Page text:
ABC Radio National interview with Fran Kelly

16 September 2015

Topics: New Coalition Agreement, an 'effects test', changes to water responsibilities, election of new Prime Minister.


FRAN KELLY: Financial concessions for stay at home parents, money for regional mobile blackspots, backing for a controversial measure to help small business against bigger competitors. These are some of the concessions - just some of them - that the new Prime Minister, Malcolm Turnbull, has been forced to make or has happily made, we're not sure, with the National Party to get them to sign up to a new coalition agreement with the new PM. Barnaby Joyce is the National Party Deputy Leader, he's also the Agriculture Minister, and he joins me in the Parliament House studios.

Barnaby Joyce, welcome back to Breakfast.

BARNABY JOYCE: Good morning Fran, how are you?

KELLY: I'm well thank you. Coalition agreements in the past pretty much covered the number of portfolios and the Deputy Leadership position; this one is much more than that. Is this is a sign you don't trust Malcolm Turnbull on policy?

JOYCE: No, it's a sign that we want to have a clear signal to the people we represent, regional people, to people in small business, to people in the agricultural sector, to stay at home mums, that we are in there batting for them. Obviously with a change in Prime Minister there's got to be a restatement so that people have a sense of confidence going forward that your policy views and your values remain the same, and we are doing that. We are showing that we're going to look after those people who just stay at home and have a kid and say look the world talks about everybody else but not us, that we look after farmers who have said look we just believe that agriculture should be complete and one of the vital componentry of agriculture is water, and they want to make sure that that's dealt with. We want to make sure that the positions that we have on climate change and the current policies are maintained, that the things that we asked the people to stand behind us at the previous election are maintained, and it also shows quite clearly that the National Party will go into bat.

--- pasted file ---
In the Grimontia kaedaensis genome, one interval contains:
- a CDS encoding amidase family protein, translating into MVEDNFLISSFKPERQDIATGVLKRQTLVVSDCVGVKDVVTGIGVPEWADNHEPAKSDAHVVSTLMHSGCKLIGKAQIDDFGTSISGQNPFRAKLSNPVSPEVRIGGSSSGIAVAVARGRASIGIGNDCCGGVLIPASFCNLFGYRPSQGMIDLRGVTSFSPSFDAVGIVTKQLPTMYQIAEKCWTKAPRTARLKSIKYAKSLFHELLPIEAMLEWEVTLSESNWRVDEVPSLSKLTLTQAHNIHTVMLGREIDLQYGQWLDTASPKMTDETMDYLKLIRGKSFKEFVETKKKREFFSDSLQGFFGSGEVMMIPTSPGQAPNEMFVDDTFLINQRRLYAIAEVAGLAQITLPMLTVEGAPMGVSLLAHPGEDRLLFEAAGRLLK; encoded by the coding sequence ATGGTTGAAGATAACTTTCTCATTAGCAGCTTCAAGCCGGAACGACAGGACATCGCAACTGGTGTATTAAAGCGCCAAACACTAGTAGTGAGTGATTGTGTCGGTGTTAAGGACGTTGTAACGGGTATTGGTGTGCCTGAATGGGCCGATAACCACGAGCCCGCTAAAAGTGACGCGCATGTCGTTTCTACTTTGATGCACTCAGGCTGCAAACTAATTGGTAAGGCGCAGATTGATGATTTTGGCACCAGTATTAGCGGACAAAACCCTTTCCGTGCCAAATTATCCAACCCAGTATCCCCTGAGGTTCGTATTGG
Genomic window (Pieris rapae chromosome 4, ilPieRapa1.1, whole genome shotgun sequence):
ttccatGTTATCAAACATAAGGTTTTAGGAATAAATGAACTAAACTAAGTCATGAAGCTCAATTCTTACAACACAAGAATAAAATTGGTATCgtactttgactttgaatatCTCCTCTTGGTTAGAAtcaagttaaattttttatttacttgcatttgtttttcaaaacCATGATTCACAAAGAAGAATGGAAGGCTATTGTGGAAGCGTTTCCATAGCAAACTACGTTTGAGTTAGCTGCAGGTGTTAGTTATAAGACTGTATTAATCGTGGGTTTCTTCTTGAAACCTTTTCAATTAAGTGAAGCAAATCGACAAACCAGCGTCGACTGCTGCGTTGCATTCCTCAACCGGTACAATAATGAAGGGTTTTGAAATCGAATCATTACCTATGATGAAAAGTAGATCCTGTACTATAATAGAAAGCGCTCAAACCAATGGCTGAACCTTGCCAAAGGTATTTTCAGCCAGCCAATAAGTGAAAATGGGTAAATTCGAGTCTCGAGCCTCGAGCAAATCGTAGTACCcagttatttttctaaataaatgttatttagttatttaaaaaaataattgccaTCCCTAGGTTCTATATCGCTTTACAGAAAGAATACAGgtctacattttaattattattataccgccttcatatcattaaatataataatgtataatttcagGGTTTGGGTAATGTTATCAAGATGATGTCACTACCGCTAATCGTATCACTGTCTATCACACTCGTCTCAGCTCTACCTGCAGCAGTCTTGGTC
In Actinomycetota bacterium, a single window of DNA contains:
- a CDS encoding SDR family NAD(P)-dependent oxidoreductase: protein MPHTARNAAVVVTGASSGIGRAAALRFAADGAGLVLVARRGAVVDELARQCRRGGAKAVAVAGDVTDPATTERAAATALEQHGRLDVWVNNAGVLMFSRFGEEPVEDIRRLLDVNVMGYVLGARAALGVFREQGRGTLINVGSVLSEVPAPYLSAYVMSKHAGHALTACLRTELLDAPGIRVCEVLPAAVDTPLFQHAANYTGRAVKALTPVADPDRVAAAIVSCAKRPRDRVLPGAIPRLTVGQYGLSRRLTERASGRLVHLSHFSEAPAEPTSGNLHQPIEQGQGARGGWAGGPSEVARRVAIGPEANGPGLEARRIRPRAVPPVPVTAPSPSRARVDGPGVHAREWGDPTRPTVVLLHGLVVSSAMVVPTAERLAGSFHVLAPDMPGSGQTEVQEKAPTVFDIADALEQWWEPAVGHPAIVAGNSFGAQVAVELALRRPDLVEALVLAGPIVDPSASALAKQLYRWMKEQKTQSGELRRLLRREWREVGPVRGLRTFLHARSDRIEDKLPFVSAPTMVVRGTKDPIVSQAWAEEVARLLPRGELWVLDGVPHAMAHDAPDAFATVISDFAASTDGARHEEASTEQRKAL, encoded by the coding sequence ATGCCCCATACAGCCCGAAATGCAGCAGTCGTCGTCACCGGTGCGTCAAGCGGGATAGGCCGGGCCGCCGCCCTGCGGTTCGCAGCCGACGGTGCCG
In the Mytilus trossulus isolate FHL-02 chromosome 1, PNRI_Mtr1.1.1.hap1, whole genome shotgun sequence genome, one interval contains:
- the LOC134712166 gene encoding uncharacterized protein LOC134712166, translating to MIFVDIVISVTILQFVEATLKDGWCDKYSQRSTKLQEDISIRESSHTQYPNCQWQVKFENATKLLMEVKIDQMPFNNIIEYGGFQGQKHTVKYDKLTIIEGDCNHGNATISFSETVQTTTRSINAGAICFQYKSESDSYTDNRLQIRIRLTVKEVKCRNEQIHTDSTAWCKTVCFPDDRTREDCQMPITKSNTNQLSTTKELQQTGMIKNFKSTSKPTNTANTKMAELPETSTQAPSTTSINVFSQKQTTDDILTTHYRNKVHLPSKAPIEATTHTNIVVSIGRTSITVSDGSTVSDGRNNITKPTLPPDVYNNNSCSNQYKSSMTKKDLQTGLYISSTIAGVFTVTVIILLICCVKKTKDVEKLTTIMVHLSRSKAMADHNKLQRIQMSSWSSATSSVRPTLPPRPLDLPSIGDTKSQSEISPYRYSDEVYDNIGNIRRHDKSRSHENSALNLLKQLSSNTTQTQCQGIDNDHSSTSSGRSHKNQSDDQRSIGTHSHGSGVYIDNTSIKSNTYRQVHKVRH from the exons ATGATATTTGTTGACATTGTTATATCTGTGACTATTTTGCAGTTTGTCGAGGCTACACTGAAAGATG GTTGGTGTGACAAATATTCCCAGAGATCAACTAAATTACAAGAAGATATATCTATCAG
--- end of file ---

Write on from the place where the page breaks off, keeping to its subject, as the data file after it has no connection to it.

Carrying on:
KELLY: And I'll come to some of those specific elements of this deal in a moment, but you say an agreement needs to take- needs to talk about policies, views, and values, but as I said before, they don't normally. Normally a coalition deal doesn't do this. So is this designed to really get past the National Party scepticism, which we know was there, certainly in his last leadership of the Coalition, towards Malcolm Turnbull.

JOYCE: Well we bargain all the time Fran, and one of the things that always come …

KELLY: But you don't put it in paper.

JOYCE: One of the things that always annoys me that we seem to oscillate between if people don't see us bargaining enough they call us a doormat, and when we do bargain, they call us tyrannical. Well, we're just tabulating exactly what we do. We're tabulating exactly what we asked for. And these are key …

KELLY: Because you don't trust it if it's not tabulated?

JOYCE: No, I just think it's really important that there is a continuum that people know that, okay, the reason I voted for you is on these key issues and I want to make sure that those key issues are continued to be pursued. They have a right to ask that question in the electorate, because after all we are their servants looking after them, because there's been a change in Prime Minister and they want to make sure that they have that continual certainty going forward. We've got that, now we get back to business, and we have got to win this election otherwise we hand the world over to Mr Shorten and that's not going to be any good for anybody.